Scout/Jeff Drummond

UCLA's Steve Alford says Bruins have tough matchup with Kentucky Wildcats' "elite" freshman trio

Fox, Monk, Adebayo far more developed than when UK, UCLA last met.

When Kentucky and UCLA last met on Dec. 3 at Rupp Arena, four of the Wildcats' five starters had only seven collegiate games under their belts.

On that day, De'Aaron Fox, Malik Monk and Bam Adebayo were riding their lofty recruiting rankings more than a resume of demonstrated productivity, and the Bruins left Lexington with a rare victory for the visiting team, 97-92.

UCLA coach Steve Alford knows he's got a different challenge on his hands now. The Wildcats' star trio might as well be crafty veterans when they square off with the Bruins in a rematch on Friday in the South Region semifinals at FedExForum in Memphis.

"They're top of the food chain," Alford said. "We've got great respect. It obviously starts (with them). It doesn't finish there because they've got other components to their team that make them very, very special. But with Bam you've got an elite center -- great athletic ability that can beat you in a lot of ways. He's averaging 14-14 in the tournament. You've got Fox, who can break down just about any defense that he's gone against, and Monk is one of the most prolific scorers in our game today.

"Those three are very special. They're very elite. And those are three of the reasons -- there's many more reasons -- but those are three very good reasons why they're in the position they're in."

The UK trio played relatively well in the first matchup. Fox had 20 points and nine assists with only two turnovers in a game that featured a breakneck pace. Monk scored a game-high 24 points, including a 4-for-8 day from beyond the arc. Adebayo scored 18 points, pulled down 13 rebounds and blocked four shots. 

Alford sees growth in all three players' games, particularly with the guy who played his old college position. 

"We thought he was awfully good when we were in Lexington in December, and I think he's just continued to get better," the UCLA boss said. "He obviously is like a lot of freshmen, they look one way in December, and by the time they get to March, it's not just their skill set, but now you combine their skill set with some experience.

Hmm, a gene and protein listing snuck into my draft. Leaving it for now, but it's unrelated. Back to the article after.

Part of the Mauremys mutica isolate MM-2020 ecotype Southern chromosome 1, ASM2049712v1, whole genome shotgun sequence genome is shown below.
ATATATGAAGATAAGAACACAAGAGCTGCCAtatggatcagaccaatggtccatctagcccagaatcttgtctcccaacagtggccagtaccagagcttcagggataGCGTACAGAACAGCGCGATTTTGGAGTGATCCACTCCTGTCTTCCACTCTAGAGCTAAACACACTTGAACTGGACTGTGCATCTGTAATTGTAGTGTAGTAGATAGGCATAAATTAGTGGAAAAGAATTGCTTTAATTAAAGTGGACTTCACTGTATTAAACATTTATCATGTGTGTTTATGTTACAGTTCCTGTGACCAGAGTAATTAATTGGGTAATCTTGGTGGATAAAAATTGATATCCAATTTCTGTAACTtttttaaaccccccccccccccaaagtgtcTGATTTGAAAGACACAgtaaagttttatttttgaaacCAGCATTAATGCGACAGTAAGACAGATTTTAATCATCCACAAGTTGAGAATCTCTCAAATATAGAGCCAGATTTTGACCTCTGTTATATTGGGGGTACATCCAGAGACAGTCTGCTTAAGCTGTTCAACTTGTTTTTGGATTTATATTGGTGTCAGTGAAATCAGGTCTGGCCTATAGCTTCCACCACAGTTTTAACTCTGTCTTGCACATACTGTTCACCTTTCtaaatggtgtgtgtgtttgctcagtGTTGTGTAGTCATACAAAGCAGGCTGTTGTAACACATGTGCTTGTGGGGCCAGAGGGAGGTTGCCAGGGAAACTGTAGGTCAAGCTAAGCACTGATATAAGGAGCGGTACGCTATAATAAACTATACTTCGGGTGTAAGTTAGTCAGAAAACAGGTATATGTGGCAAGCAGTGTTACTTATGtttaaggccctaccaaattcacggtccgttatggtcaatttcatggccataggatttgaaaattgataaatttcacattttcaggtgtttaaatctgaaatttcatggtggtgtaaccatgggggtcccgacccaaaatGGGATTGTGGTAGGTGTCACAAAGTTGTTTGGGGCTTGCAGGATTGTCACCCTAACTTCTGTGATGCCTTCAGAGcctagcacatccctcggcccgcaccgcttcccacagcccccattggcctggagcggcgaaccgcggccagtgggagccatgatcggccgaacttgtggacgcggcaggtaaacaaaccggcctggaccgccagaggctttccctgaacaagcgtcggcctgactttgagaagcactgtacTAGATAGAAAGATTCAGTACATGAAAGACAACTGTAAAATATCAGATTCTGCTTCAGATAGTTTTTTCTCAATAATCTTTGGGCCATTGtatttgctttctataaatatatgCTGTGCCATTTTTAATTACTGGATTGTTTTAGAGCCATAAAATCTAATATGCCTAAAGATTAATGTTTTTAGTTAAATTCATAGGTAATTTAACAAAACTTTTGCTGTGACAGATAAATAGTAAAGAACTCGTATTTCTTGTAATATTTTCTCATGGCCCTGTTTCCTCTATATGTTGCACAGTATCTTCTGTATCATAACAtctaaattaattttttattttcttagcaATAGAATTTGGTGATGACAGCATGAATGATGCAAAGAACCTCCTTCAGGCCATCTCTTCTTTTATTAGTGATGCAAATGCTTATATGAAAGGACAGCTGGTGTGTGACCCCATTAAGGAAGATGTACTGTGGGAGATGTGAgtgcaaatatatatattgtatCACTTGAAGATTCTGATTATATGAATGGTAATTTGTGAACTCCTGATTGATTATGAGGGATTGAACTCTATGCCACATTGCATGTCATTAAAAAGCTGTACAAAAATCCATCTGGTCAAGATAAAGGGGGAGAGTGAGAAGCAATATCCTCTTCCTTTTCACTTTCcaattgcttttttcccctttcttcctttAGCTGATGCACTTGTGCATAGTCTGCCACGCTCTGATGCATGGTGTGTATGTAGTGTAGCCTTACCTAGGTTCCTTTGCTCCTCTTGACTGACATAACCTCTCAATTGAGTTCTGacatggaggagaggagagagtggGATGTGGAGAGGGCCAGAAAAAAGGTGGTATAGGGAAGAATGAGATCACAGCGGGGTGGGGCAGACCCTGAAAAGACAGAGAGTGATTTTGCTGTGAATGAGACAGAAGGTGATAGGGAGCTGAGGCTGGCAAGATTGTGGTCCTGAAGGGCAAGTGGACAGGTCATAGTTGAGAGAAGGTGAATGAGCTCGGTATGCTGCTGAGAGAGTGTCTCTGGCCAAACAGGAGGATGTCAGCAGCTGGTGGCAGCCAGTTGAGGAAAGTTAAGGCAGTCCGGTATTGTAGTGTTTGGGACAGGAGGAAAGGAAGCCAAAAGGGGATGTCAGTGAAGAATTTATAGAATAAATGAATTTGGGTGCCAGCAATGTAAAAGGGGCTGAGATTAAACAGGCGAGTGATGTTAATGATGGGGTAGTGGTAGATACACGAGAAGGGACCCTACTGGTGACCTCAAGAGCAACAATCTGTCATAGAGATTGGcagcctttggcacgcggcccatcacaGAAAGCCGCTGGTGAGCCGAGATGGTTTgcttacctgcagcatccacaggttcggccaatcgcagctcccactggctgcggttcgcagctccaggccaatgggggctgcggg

"He's got experience now. He knows what this is about now. He knows what road games are about. He knows what tournament play is about. But he's just such an elite skill set as a ball handler, and his speed and quickness to get by people, you just don't see very often."

The matchup at the point may be the best of the entire tournament: Fox versus the Bruins' own elite freshman, Lonzo Ball.

In the December game, Ball shook off a first-half performance which saw him turn the ball over five times to finish with a well-rounded line of 14 points, six rebounds and seven assists. Most importantly, he had only one more turnover in the decisive second half. 

"I've had very few times in a 26-year career where I've actually taken a pause in games and said, 'What do you think?'" Alford said. "Because I trust him that much, that he has such an unbelievable feel to the game. It's like, 'What do you want?' 'What do you want to do defensively here?' 'What do you want to do offensively?'

"So that trust factor from coach to your point guard is at a really high level, and he's just... he's a teammate." 

Ball enters the matchup averaging 14.7 points, 6.1 rebounds and 7.6 assists per game as a candidate for college basketball's player of the year. Fox counters with averages of 16.1 points, 4.0 rebounds and 4.6 assists. 

"De'Aaron is a great player, one of the best guards in the country hands down," Ball said. "It's a tough match-up, got to come ready to play because I know he is."

Both Ball and Fox are projected as potential top five picks in this year's NBA Draft.

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